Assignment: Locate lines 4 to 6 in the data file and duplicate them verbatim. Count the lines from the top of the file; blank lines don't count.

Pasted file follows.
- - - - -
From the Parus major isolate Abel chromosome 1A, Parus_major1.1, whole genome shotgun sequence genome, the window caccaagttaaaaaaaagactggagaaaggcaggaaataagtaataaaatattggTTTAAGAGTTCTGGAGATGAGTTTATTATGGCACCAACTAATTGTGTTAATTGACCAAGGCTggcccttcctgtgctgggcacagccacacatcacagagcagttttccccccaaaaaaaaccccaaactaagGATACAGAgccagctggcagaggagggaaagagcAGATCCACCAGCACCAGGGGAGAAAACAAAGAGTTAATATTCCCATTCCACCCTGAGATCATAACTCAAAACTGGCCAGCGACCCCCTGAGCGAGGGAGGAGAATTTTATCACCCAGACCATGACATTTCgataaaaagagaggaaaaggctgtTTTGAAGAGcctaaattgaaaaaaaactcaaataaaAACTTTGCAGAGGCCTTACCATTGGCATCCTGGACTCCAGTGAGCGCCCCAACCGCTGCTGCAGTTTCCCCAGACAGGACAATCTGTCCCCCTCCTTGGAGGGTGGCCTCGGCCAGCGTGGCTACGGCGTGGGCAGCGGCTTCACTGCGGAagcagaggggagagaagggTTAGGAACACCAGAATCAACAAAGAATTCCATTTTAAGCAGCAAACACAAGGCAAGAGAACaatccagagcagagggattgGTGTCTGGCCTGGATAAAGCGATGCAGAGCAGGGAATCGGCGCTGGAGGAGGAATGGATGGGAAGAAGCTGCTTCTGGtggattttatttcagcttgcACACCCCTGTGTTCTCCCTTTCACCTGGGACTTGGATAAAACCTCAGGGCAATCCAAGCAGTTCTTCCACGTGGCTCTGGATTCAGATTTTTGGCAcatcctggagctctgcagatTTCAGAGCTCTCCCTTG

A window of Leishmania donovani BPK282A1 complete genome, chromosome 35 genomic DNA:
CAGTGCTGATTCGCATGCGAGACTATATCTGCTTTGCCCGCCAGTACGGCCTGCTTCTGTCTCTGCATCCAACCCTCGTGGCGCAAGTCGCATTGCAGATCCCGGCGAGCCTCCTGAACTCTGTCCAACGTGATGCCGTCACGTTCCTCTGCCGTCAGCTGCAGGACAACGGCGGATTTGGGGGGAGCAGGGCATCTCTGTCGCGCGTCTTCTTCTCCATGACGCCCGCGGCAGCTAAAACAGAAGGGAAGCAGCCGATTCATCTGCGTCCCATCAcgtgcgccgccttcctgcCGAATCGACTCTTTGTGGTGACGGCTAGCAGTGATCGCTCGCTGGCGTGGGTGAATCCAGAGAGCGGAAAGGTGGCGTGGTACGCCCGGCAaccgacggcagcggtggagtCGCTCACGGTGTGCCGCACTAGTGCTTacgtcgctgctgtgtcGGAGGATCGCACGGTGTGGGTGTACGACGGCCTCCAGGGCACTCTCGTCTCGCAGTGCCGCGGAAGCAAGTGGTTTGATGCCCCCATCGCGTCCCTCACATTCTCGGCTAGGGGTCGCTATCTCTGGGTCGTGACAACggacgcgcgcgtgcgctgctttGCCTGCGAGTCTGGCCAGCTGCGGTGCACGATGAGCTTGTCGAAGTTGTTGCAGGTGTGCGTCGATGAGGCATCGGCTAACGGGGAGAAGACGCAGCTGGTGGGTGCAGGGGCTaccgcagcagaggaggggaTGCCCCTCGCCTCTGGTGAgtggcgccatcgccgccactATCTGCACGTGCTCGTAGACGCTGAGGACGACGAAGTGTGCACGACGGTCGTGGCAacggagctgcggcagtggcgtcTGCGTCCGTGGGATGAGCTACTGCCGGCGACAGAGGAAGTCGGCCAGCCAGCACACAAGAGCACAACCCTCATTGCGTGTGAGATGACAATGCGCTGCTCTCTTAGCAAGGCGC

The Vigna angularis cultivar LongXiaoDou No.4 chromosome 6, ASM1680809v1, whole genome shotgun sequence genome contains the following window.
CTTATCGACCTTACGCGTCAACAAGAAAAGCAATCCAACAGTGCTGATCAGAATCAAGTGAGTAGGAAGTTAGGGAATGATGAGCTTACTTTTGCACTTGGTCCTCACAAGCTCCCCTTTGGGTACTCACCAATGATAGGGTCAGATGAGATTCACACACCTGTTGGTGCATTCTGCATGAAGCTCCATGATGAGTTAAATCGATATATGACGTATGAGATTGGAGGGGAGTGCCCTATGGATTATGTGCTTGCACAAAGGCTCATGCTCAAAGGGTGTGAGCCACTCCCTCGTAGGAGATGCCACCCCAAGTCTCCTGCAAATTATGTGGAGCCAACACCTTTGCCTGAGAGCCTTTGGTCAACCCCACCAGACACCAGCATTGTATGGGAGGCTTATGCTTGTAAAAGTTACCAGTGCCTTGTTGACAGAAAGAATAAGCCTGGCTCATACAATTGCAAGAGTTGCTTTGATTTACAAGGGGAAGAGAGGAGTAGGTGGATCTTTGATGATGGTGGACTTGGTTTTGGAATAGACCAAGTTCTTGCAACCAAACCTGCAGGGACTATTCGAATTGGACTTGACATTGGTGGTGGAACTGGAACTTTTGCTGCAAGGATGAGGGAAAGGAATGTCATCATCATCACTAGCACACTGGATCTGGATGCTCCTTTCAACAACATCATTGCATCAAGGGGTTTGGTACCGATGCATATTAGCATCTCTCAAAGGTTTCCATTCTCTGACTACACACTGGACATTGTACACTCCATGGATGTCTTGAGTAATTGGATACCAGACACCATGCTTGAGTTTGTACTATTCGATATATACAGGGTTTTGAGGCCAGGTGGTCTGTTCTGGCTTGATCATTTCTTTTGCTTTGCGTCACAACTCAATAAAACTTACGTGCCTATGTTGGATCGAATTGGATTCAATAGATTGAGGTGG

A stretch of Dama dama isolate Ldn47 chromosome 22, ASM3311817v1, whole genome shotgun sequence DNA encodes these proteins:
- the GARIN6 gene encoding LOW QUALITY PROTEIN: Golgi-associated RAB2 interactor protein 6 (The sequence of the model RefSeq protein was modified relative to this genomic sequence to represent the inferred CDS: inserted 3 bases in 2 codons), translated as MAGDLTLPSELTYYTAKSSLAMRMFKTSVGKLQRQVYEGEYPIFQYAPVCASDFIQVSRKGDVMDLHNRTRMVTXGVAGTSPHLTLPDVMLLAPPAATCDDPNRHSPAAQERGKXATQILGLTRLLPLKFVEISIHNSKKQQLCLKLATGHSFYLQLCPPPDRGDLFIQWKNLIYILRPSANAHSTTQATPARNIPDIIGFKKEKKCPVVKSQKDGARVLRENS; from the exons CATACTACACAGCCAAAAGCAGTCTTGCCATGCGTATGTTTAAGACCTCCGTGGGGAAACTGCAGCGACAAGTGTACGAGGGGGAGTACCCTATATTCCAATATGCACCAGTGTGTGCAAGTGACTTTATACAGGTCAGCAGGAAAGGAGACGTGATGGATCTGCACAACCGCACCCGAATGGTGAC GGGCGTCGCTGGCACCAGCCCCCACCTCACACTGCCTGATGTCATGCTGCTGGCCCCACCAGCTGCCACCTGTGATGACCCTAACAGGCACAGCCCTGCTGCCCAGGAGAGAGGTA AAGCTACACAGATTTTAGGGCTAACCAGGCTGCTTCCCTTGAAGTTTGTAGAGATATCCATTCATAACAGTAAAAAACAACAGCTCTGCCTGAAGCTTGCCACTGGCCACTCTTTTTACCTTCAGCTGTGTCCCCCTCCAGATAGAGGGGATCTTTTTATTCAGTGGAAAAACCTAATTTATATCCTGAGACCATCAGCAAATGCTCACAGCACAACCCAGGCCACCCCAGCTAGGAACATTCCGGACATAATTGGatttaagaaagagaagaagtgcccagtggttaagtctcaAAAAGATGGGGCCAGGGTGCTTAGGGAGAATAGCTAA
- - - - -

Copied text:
The Vigna angularis cultivar LongXiaoDou No.4 chromosome 6, ASM1680809v1, whole genome shotgun sequence genome contains the following window.
CTTATCGACCTTACGCGTCAACAAGAAAAGCAATCCAACAGTGCTGATCAGAATCAAGTGAGTAGGAAGTTAGGGAATGATGAGCTTACTTTTGCACTTGGTCCTCACAAGCTCCCCTTTGGGTACTCACCAATGATAGGGTCAGATGAGATTCACACACCTGTTGGTGCATTCTGCATGAAGCTCCATGATGAGTTAAATCGATATATGACGTATGAGATTGGAGGGGAGTGCCCTATGGATTATGTGCTTGCACAAAGGCTCATGCTCAAAGGGTGTGAGCCACTCCCTCGTAGGAGATGCCACCCCAAGTCTCCTGCAAATTATGTGGAGCCAACACCTTTGCCTGAGAGCCTTTGGTCAACCCCACCAGACACCAGCATTGTATGGGAGGCTTATGCTTGTAAAAGTTACCAGTGCCTTGTTGACAGAAAGAATAAGCCTGGCTCATACAATTGCAAGAGTTGCTTTGATTTACAAGGGGAAGAGAGGAGTAGGTGGATCTTTGATGATGGTGGACTTGGTTTTGGAATAGACCAAGTTCTTGCAACCAAACCTGCAGGGACTATTCGAATTGGACTTGACATTGGTGGTGGAACTGGAACTTTTGCTGCAAGGATGAGGGAAAGGAATGTCATCATCATCACTAGCACACTGGATCTGGATGCTCCTTTCAACAACATCATTGCATCAAGGGGTTTGGTACCGATGCATATTAGCATCTCTCAAAGGTTTCCATTCTCTGACTACACACTGGACATTGTACACTCCATGGATGTCTTGAGTAATTGGATACCAGACACCATGCTTGAGTTTGTACTATTCGATATATACAGGGTTTTGAGGCCAGGTGGTCTGTTCTGGCTTGATCATTTCTTTTGCTTTGCGTCACAACTCAATAAAACTTACGTGCCTATGTTGGATCGAATTGGATTCAATAGATTGAGGTGG

A stretch of Dama dama isolate Ldn47 chromosome 22, ASM3311817v1, whole genome shotgun sequence DNA encodes these proteins: